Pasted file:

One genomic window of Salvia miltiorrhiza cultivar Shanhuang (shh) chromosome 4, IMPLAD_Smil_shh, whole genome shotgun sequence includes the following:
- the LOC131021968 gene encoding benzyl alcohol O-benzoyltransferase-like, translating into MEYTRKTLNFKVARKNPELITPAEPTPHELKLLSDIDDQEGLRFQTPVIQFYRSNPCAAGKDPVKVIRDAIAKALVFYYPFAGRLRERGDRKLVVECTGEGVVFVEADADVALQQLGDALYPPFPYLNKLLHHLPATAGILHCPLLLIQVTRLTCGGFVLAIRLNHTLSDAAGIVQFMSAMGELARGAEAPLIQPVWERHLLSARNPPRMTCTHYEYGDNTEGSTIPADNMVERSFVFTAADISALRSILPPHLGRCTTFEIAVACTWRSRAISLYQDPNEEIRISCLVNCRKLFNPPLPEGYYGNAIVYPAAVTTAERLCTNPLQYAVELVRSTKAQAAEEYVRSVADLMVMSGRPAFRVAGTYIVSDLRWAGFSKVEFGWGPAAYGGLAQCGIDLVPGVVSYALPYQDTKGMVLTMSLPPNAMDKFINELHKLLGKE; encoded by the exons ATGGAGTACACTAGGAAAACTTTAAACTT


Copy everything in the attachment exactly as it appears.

One genomic window of Salvia miltiorrhiza cultivar Shanhuang (shh) chromosome 4, IMPLAD_Smil_shh, whole genome shotgun sequence includes the following:
- the LOC131021968 gene encoding benzyl alcohol O-benzoyltransferase-like, translating into MEYTRKTLNFKVARKNPELITPAEPTPHELKLLSDIDDQEGLRFQTPVIQFYRSNPCAAGKDPVKVIRDAIAKALVFYYPFAGRLRERGDRKLVVECTGEGVVFVEADADVALQQLGDALYPPFPYLNKLLHHLPATAGILHCPLLLIQVTRLTCGGFVLAIRLNHTLSDAAGIVQFMSAMGELARGAEAPLIQPVWERHLLSARNPPRMTCTHYEYGDNTEGSTIPADNMVERSFVFTAADISALRSILPPHLGRCTTFEIAVACTWRSRAISLYQDPNEEIRISCLVNCRKLFNPPLPEGYYGNAIVYPAAVTTAERLCTNPLQYAVELVRSTKAQAAEEYVRSVADLMVMSGRPAFRVAGTYIVSDLRWAGFSKVEFGWGPAAYGGLAQCGIDLVPGVVSYALPYQDTKGMVLTMSLPPNAMDKFINELHKLLGKE; encoded by the exons ATGGAGTACACTAGGAAAACTTTAAACTT